Hometown: Reno, NV
Degrees: BS Stanford University; DDS Arthur A. Dugoni School of Dentistry
Favorite Aspect of Teaching at Pacific: Being able to see the growth and development in my students.
“What’s special about Pacific Dugoni and sets us apart are the relationships that are built, the family that is created here.”
A dentist, teacher, mentor, counselor and parent - these are just some of the roles that Mark Booth has as a group practice leader at Pacific Dugoni. But before all this, did you know he was a highly competitive gymnast who was part of the US national team and also tried out for the Olympics? He took up gymnastics at a very young age and was such a natural at it that he started competing right away. "I was first exposed to gymnastics from my older sister and it just took off from there," recalls Mark.
Gymnastics played a huge role when it came to deciding on colleges. As an athlete, he wanted to be in a program that had a good chance of doing well in the National Collegiate Athletic Association. However, he also wanted a quality education, which made Stanford University an easy choice for him. During his time at Stanford, Mark competed for the men's gymnastics team and also for the US national team, where he competed in international competitions. He also tried out for the Olympic team, which he unfortunately did not make.
"I had a lot of injuries in college which made it difficult to have a successful career," says Mark. "But I'm really happy with my athletic career. It's helped shape who I am today."
So how did Mark go from being a competitive gymnast to a dental educator at Pacific Dugoni? Well it turns out that dentistry was also something he loved at a young age. While most kids dread going to the dentist, he enjoyed it. "I have great memories of my pediatric dentist," Mark said. "He was always educative, including kids in the discussion of what's going on." Mark's interactions with his dentist helped him realize that he too wanted a career where he could help people, and that this career should be in healthcare.
As an alumnus of Pacific Dugoni, Mark has good memories of his time at the dental school. The best memories he has are the relationships he formed, not just with his classmates, but with the faculty - some of which are his colleagues now. But it was during his residency in Pacific Dugoni's Advanced Education in General Dentistry program in Union City that he caught the teaching bug. During his second year of residency, he oversaw the rotating student dentists and also helped out the other residents.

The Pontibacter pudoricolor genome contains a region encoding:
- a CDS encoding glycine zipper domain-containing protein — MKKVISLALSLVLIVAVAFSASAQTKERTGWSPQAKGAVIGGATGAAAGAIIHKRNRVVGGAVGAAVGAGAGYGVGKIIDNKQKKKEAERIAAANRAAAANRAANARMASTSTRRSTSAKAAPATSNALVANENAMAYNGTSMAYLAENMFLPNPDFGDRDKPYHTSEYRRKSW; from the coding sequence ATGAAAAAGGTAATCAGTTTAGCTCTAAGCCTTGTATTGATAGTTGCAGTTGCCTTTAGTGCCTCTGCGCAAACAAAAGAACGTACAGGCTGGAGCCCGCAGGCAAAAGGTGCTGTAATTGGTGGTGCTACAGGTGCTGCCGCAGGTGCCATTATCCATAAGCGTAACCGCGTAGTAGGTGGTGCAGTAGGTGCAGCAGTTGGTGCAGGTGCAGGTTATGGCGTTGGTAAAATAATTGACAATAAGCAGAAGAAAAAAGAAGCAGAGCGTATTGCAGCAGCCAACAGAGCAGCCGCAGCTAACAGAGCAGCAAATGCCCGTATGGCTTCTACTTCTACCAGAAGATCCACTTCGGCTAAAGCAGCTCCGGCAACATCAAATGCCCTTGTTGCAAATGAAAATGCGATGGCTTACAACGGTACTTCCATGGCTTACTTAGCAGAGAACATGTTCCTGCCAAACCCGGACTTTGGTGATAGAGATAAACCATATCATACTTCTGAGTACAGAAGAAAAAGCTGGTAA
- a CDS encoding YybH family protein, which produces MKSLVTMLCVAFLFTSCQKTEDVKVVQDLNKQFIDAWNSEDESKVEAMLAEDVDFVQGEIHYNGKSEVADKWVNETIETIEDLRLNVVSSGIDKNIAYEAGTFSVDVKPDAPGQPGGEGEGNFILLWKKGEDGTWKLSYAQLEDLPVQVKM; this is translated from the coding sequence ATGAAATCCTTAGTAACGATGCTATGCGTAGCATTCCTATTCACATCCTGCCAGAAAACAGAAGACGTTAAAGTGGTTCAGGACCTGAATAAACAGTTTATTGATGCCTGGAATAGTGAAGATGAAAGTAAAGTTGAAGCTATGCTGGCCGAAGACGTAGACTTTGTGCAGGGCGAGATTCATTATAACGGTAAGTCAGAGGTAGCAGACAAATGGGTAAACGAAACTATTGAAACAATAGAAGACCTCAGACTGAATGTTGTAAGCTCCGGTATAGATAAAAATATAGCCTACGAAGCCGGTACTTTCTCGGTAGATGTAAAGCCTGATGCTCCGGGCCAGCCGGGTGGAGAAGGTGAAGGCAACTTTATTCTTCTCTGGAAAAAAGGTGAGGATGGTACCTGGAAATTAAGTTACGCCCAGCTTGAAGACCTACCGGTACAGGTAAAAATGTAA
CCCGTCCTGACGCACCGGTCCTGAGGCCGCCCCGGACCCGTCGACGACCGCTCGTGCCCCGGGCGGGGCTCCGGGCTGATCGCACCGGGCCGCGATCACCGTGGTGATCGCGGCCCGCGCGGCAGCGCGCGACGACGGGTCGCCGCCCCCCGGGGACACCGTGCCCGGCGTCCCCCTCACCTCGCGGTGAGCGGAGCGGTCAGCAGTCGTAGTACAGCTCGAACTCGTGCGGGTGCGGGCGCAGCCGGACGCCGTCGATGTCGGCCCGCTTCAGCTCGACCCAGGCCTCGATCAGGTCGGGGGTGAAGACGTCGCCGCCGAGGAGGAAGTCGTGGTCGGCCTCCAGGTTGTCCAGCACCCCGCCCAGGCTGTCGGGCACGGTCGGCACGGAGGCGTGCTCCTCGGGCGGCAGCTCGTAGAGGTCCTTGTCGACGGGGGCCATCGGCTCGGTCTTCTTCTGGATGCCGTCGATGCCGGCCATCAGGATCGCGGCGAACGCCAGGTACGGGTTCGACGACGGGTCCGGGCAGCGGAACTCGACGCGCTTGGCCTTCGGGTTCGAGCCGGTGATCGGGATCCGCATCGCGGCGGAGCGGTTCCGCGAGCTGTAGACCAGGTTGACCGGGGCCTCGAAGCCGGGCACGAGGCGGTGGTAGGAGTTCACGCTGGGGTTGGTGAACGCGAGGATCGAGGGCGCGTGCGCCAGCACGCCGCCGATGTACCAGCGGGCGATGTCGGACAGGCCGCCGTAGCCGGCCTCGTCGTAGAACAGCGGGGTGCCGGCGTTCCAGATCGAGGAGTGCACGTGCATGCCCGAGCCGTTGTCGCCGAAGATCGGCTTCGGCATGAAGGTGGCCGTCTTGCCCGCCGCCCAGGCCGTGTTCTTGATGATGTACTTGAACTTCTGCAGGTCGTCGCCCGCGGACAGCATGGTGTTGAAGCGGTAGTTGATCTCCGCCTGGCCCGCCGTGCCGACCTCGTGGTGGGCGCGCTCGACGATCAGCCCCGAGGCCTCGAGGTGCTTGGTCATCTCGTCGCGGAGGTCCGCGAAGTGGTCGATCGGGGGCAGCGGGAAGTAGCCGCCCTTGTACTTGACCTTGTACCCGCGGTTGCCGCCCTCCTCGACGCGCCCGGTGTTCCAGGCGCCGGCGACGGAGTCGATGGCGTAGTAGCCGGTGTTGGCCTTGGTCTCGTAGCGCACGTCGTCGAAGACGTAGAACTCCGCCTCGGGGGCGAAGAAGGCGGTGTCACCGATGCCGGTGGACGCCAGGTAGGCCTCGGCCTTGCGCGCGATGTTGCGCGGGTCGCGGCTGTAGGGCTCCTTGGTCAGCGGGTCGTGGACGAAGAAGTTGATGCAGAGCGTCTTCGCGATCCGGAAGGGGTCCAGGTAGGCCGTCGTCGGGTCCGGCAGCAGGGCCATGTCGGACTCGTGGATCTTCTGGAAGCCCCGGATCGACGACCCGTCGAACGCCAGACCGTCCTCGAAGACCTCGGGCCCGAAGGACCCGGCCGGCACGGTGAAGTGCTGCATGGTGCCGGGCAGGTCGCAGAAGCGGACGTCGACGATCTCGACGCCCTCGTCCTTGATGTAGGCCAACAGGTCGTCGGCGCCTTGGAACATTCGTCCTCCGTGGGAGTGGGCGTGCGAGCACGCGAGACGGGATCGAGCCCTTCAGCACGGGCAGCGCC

"Both my parents come from educational backgrounds so it was always a part of me," says Mark. "I really realized that it was a passion of mine during the program."
However, it would be three more years before Mark would find himself back at Pacific Dugoni. Shortly after finishing the residency, he bought a small private practice in Concord, CA. He really loved his private practice, in particular his patient population and his staff. But he felt very isolated. He was used to being in an environment where he could talk about dentistry and dental cases to his colleagues. But a small solo practice didn't provide him with that opportunity and he felt unfulfilled.
"It was an easy decision to come back as a full-time educator," says Mark. "I was a little hesitant because most people don't go into dental school to be an educator, but the moment I got in the building, I realized quickly that I was meant to do this."
Now in his fifth year of teaching at Pacific Dugoni, Mark has no regrets. He loves the diversity of his position as Group Practice Leader. In addition to being a teacher, he is a counselor and parent to his students and helps them with the growing pains that occur with life. Having been through it himself, he does his best to make it easy for the students so they can focus on the learning. "It's the relationships that I enjoy and I think that's the special part of dentistry," Mark said. "It's also the special part of what we have here at Pacific Dugoni - the family." People are always willing to be supportive no matter what's at stake and for him, that support is what makes it worth coming in to work.
He's inspired by his students and mentions the "aha moment" that many dental educators talk about. However, he believes that moment is more of a process. He sees the light going on and off in the students and sees the growth and development in them. "We're not just here to educate them as dentists; we're here to make them better people as well," says Mark.
The feeling of respect and admiration is mutual among his students as he's won numerous teaching awards over the past four years — the 2011 Associated Student Body Award for teaching excellence in the second year, 2012 Dr. Mark S. Hagge Faculty Endowment Award, 2013 Lucien Szmyd Memorial Award, and 2014 Dr. Mark S. Hagge Faculty Endowment Award. Mark feels very lucky because he has a special relationship with his students, and it's made him a stronger and more well-rounded dentist.
"Pacific Dugoni is such a great place to be — such a positive environment," says Mark. "I really enjoy what I do here. The opportunities I have here have helped me grow as an educator as well as a dentist at the same time."